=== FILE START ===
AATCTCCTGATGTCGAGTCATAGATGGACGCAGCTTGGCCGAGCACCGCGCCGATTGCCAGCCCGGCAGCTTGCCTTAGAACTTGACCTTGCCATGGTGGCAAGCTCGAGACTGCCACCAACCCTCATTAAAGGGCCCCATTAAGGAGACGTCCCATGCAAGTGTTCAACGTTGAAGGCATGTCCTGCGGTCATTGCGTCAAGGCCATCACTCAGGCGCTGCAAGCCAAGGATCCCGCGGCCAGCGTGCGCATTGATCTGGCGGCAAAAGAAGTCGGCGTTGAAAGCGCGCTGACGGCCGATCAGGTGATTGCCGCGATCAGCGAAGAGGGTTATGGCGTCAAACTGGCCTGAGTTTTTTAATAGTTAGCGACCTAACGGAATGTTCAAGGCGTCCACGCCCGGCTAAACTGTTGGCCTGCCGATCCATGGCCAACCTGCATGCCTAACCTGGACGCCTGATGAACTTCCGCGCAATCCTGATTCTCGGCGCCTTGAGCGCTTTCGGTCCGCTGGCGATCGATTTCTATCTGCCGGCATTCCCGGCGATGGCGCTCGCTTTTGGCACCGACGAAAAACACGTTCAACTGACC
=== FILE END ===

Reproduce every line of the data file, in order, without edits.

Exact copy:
AATCTCCTGATGTCGAGTCATAGATGGACGCAGCTTGGCCGAGCACCGCGCCGATTGCCAGCCCGGCAGCTTGCCTTAGAACTTGACCTTGCCATGGTGGCAAGCTCGAGACTGCCACCAACCCTCATTAAAGGGCCCCATTAAGGAGACGTCCCATGCAAGTGTTCAACGTTGAAGGCATGTCCTGCGGTCATTGCGTCAAGGCCATCACTCAGGCGCTGCAAGCCAAGGATCCCGCGGCCAGCGTGCGCATTGATCTGGCGGCAAAAGAAGTCGGCGTTGAAAGCGCGCTGACGGCCGATCAGGTGATTGCCGCGATCAGCGAAGAGGGTTATGGCGTCAAACTGGCCTGAGTTTTTTAATAGTTAGCGACCTAACGGAATGTTCAAGGCGTCCACGCCCGGCTAAACTGTTGGCCTGCCGATCCATGGCCAACCTGCATGCCTAACCTGGACGCCTGATGAACTTCCGCGCAATCCTGATTCTCGGCGCCTTGAGCGCTTTCGGTCCGCTGGCGATCGATTTCTATCTGCCGGCATTCCCGGCGATGGCGCTCGCTTTTGGCACCGACGAAAAACACGTTCAACTGACC